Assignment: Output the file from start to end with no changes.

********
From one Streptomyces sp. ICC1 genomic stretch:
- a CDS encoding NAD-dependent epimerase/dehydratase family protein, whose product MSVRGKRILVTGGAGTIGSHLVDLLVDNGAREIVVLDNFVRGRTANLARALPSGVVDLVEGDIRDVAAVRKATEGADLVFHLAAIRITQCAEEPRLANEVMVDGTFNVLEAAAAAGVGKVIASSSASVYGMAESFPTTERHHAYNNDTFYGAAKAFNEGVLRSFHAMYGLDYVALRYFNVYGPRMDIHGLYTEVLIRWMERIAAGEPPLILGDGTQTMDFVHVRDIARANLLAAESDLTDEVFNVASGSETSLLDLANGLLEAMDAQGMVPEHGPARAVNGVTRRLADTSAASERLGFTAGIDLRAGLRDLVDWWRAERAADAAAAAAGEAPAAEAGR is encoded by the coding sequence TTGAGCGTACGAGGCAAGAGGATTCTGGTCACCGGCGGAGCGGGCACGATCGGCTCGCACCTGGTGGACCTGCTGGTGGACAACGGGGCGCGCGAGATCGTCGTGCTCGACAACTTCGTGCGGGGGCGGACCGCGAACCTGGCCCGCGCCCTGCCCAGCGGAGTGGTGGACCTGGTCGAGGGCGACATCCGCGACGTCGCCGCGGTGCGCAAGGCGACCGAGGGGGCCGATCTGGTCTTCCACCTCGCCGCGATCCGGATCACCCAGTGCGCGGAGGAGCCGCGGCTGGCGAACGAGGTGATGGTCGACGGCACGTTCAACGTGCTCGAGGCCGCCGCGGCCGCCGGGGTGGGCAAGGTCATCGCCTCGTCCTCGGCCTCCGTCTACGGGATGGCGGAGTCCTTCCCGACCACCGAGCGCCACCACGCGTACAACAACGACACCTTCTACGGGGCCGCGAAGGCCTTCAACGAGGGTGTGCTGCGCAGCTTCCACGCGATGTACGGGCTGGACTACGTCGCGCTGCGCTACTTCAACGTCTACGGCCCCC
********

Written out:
From one Streptomyces sp. ICC1 genomic stretch:
- a CDS encoding NAD-dependent epimerase/dehydratase family protein, whose product MSVRGKRILVTGGAGTIGSHLVDLLVDNGAREIVVLDNFVRGRTANLARALPSGVVDLVEGDIRDVAAVRKATEGADLVFHLAAIRITQCAEEPRLANEVMVDGTFNVLEAAAAAGVGKVIASSSASVYGMAESFPTTERHHAYNNDTFYGAAKAFNEGVLRSFHAMYGLDYVALRYFNVYGPRMDIHGLYTEVLIRWMERIAAGEPPLILGDGTQTMDFVHVRDIARANLLAAESDLTDEVFNVASGSETSLLDLANGLLEAMDAQGMVPEHGPARAVNGVTRRLADTSAASERLGFTAGIDLRAGLRDLVDWWRAERAADAAAAAAGEAPAAEAGR is encoded by the coding sequence TTGAGCGTACGAGGCAAGAGGATTCTGGTCACCGGCGGAGCGGGCACGATCGGCTCGCACCTGGTGGACCTGCTGGTGGACAACGGGGCGCGCGAGATCGTCGTGCTCGACAACTTCGTGCGGGGGCGGACCGCGAACCTGGCCCGCGCCCTGCCCAGCGGAGTGGTGGACCTGGTCGAGGGCGACATCCGCGACGTCGCCGCGGTGCGCAAGGCGACCGAGGGGGCCGATCTGGTCTTCCACCTCGCCGCGATCCGGATCACCCAGTGCGCGGAGGAGCCGCGGCTGGCGAACGAGGTGATGGTCGACGGCACGTTCAACGTGCTCGAGGCCGCCGCGGCCGCCGGGGTGGGCAAGGTCATCGCCTCGTCCTCGGCCTCCGTCTACGGGATGGCGGAGTCCTTCCCGACCACCGAGCGCCACCACGCGTACAACAACGACACCTTCTACGGGGCCGCGAAGGCCTTCAACGAGGGTGTGCTGCGCAGCTTCCACGCGATGTACGGGCTGGACTACGTCGCGCTGCGCTACTTCAACGTCTACGGCCCCC